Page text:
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“Eat Your Veggies”: A Lifetime Lesson on Leadership

Good Thinking | February 5, 2019 | 4 min read

When I was a kid, I had daily chores. My bed was made before school. Molly, the dog, was fed twice a day. My brother and I traded between washing or wiping dishes nightly. Homework had to be finished before watching TV. Sometimes, it was a chore to finish dinner before you could leave the table—especially the nights that broccoli, cauliflower, spinach, or stewed tomatoes were served.

And, quitting was not an option. If I started something, my parents saw that I finished it. Like music lessons. Mowing the yard. Did I mention music lessons? And especially team sports. If I signed up to be on a team, I stayed on that team until the season ended. It didn’t matter if we were winless or undefeated. Or if the coach was mean. I learned that you must play your part and that we win and lose together as a team.

As I finish my near 36-year run at Preston Kelly, I got to thinking about why I’ve been so fortunate to work at one agency for this long. Somehow I connected those childhood experiences to my tenure here. Through those simple daily chores, my parents taught me lessons that would serve me well both personally and professionally. I learned the importance of delivering on what people expect of you each and every day. It made no difference if I was an account executive or CEO.

To have the discipline to tackle the hard tasks before the easy ones, or to get work done before having fun, resulted from what my parents expected of me every day growing up. This is also how I learned that quitting won’t solve a client’s problem. And on those days when my professional attitude veered childlike, I would remember back to how good things will turn out if you stick with it and find the answer.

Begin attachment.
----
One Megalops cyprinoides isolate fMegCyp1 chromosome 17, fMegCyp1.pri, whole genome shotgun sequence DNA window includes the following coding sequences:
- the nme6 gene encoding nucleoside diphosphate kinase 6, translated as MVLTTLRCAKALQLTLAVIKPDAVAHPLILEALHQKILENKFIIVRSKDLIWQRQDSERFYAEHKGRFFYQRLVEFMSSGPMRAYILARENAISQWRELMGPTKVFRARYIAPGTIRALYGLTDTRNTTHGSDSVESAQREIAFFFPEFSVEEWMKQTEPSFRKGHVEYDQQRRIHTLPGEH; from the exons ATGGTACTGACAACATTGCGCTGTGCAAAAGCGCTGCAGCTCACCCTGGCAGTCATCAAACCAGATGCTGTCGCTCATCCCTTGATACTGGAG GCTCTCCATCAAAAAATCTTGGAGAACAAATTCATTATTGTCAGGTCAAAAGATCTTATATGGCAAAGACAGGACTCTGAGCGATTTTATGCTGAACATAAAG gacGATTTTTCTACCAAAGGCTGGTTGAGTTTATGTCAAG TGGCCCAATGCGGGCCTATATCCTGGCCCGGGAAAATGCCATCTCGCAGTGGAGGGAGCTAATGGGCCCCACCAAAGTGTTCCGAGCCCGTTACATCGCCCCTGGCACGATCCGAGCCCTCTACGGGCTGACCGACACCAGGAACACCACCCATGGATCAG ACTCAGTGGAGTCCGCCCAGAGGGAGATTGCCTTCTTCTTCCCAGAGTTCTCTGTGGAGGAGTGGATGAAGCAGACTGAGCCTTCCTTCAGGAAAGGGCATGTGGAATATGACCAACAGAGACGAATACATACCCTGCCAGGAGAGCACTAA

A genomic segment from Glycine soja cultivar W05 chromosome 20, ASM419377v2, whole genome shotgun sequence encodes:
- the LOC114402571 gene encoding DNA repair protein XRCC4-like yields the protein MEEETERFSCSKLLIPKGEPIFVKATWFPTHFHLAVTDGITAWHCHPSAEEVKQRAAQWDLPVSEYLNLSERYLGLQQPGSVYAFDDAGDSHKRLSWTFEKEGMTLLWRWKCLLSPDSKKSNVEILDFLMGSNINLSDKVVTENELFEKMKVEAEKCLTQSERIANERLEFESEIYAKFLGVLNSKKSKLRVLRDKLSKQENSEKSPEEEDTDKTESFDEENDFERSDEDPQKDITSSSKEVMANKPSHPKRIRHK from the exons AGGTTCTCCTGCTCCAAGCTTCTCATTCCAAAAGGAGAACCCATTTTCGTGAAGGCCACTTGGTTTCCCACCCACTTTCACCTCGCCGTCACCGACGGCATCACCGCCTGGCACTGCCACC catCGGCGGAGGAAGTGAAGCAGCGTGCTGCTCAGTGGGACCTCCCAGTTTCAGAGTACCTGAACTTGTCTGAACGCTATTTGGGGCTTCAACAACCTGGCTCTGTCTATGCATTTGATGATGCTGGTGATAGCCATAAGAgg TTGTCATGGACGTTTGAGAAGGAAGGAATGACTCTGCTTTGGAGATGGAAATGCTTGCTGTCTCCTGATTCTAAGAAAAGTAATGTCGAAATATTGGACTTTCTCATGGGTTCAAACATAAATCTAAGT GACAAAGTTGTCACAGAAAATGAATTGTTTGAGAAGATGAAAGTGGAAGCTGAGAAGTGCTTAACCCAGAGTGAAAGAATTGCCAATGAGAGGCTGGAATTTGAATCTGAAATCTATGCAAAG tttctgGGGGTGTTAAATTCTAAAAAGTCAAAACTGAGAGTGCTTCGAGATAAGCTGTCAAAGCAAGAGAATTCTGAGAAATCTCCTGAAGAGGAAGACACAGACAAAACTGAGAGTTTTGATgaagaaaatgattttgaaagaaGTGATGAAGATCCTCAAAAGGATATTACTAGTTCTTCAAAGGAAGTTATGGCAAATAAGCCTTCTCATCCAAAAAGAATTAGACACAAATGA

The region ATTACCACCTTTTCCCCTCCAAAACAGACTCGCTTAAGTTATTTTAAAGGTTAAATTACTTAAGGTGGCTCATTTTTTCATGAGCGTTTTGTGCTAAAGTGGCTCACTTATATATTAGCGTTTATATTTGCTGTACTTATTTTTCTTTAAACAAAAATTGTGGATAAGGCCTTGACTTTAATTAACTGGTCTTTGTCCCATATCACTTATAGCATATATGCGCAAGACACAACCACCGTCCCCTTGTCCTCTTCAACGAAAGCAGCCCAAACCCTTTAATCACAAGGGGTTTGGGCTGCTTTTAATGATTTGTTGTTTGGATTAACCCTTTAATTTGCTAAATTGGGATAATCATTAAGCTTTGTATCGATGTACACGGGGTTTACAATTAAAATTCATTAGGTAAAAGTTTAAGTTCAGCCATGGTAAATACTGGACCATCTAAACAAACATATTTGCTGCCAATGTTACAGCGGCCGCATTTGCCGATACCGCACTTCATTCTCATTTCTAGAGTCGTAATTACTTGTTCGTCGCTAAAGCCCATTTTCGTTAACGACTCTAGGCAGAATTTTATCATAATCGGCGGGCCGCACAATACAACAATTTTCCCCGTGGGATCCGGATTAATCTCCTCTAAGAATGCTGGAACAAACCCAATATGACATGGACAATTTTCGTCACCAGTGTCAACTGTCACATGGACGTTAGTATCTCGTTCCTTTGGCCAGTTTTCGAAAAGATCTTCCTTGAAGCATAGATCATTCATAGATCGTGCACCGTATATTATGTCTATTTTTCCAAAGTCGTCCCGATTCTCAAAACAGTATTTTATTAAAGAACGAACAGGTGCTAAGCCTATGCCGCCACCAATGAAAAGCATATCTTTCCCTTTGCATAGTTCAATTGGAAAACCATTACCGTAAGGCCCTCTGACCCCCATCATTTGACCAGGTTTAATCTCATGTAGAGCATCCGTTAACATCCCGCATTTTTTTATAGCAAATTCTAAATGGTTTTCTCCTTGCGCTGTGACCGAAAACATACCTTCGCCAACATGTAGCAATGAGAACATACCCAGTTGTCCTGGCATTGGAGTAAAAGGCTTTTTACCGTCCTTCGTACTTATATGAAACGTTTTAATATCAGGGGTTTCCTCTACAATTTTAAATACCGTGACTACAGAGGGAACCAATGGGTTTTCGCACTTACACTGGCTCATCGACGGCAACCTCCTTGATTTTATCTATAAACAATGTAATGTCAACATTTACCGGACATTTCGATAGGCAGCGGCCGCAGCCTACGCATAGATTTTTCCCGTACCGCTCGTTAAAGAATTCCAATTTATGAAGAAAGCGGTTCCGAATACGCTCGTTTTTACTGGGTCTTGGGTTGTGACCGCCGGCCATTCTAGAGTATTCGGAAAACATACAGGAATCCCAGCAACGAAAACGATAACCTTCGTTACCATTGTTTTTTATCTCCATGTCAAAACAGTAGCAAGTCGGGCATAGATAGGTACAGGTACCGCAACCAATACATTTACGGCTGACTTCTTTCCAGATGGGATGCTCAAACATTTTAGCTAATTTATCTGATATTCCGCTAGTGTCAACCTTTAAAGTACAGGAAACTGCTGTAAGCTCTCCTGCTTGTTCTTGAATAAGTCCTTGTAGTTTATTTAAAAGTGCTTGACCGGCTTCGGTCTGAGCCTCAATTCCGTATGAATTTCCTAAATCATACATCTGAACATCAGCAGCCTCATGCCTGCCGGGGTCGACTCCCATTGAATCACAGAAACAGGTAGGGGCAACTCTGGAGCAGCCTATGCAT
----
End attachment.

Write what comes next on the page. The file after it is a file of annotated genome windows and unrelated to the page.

What I’ve also come to learn is what you expect of yourself, is what you also look for in your business associates. The agency, and more importantly our clients, benefit when we’re all motivated by the same basic values—to give our best, try our absolute hardest, and are not too quick to decide “that won’t work”.  It’s difficult to train a person to have a positive outlook on life; I’m convinced it has to be genuinely how you’re raised, and who you are.

And that’s why I’ve been so fortunate.

For nearly 20 years, Chris Preston and I have been business partners. We haven’t always thought alike (thankfully), but we have done whatever we could to find the best solutions together. From childhood stories we have shared with one another, I know that Chris had an upbringing similar to mine—do your job and don’t quit until it’s finished. As a result, we have had a long-term, trusting business relationship and a friendship to boot.

Jennifer Spire, our president, joined us two years ago. She has proved from day one that she will work hard to make the agency better and smarter. There are times when Jennifer’s workday begins before 7 a.m. and continues past dinner. She expects more of herself than anyone else expects of her. It isn’t a stretch of the imagination to discover that Jennifer learned the importance of being her best and being there for others at a young age.

Chris has long labeled Preston Kelly a “sum of the parts” organization because we have depended on one another daily. There’s been no super star with all of the answers. Preston Kelly is an organization of people who share the same strong desire to finish what was started and to always be there for one another. When we have created something great, we have created it together.

As I leave my full-time position and serve as a consultant for the agency, I have an even deeper appreciation of the lessons my parents taught me. I’m convinced that my longevity at the agency wouldn’t have been possible without those childhood experiences and without sharing my career with those with similar beliefs. It’s the secret to our agency being in business for more than 68 years. And I’m confident the agency I’m leaving will go right on respecting one another and giving it their all.

Now I’m off to new adventures. New commitments. I get to hit the re-boot button and see where it takes me. Here’s what I do know about the days ahead: Our bed will be made first thing in the morning. The cat (no longer a dog) will get fed twice a day. The dishes will be dutifully put into the dishwasher. And I will try to finish my work before I play. However, broccoli, cauliflower, spinach, and stewed tomatoes will not be invited to dinner.